Looking to strike some lightning in a bottle

This malaphor was found on a website discussing the New York Yankees, pinstripealley.com. The author was talking about the Yankees signing Shelby Miller. It’s a conflation of “strike gold” (become rich or successful by finding or doing something) and “catch lightning in a bottle” (achieve at something that is incredibly difficult). Both phrases involve an achievement. Also, there are “lightning strikes” so the author may have been a little dyslexic here. The website page link is here:


A big thank you to Ron MacDonald for spotting this one and sending it in.

I had to shake the waters

A salesman was upset about a company not performing their duties timely, and so he needed to prompt them to act. He then uttered this incongruent conflation of “muddy the waters” (introduce something to an issue that will make it less clear) and “shake (one’s) tree” (to compel someone to take action). “Test the waters” (to experiment) might also be in the mix. Props to Mike Kovacs for hearing this one and sending it in.

Pieczenik goes on to hit the ball out of the fences every single time

This one was found in a Daily Beast article about Ginni Thomas’s (wife of Supreme Court Justice Clarence Thomas) election fraud claims. It was uttered by comedian Jordan Holmes:

it is a conflation of “swing for the fences” (to act or perform with great energy and effort) and “hit it out of the park” (perform something extraordinarily well). Both are idioms related to baseball, which no doubt caused the mental mixup. A big thank you to John Kooser for spotting this one.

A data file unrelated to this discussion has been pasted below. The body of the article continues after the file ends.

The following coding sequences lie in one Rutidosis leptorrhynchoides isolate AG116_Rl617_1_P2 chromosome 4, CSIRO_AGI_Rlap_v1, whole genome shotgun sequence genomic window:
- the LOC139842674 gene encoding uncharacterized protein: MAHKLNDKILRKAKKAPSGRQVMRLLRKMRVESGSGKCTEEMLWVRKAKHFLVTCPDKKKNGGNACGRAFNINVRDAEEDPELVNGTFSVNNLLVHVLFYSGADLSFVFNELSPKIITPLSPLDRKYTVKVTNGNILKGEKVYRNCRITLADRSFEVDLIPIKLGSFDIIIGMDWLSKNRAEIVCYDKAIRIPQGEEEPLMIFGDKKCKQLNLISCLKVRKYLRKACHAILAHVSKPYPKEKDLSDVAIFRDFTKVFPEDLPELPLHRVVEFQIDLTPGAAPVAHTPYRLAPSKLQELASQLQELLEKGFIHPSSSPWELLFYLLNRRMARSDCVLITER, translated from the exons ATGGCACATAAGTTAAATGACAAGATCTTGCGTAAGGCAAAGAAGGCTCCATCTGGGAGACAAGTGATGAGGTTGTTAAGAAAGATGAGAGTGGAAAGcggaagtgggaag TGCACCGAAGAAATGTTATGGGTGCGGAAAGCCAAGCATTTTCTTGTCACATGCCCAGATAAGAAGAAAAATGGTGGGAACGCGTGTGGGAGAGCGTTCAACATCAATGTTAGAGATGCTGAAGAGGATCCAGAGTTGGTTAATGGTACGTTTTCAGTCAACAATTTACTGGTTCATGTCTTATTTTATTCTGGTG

I wouldn’t trust her with a 10 foot pole

This one was heard on Dateline NBC: The Officer’s Wife at 1:22:00:


It is a mashup of “not touch (someone or something) with a 10 foot pole” (not wanting to become involved with someone or something) and “would not trust (someone) as far as I could throw (them)” (no trust at all). Trust and touch are the same length and similar sounding, adding to the mental mixup. Also the speaker may have been thinking of the Scottish sport, Caber Tossing, where one throws a 20 foot long log. A big thank you to Frank King for spotting this one and sending it in!

We all have to learn to roll with the cards we have been dealt

This is very good malaphor philosophy. It was found on the New York Times Cooking website:

It is a conflation of “roll with the punches” (cope with adversity by being flexible) and “play the hand (one) is dealt” (to accept or make the most of the current situation). Both phrases involve facing a problem or situation. The poster must have been thinking of recipe cards when she wrote this nice mashup. A big thanks to Martin Pietrucha for spotting this beauty.

I’m making a downposit

This single word blend malaphor is a conflation of “down payment” and “deposit”. Both are banking terms and certainly a down payment is a deposit of some kind.

Word blends are types of malaphors and the website and books have many examples.

Someone asked me if my word blend malaphors are actually portmanteaus. I don’t think so. The main difference is that a portmanteau is an intentional word blend while a malaphor is unintentional.  There are other differences: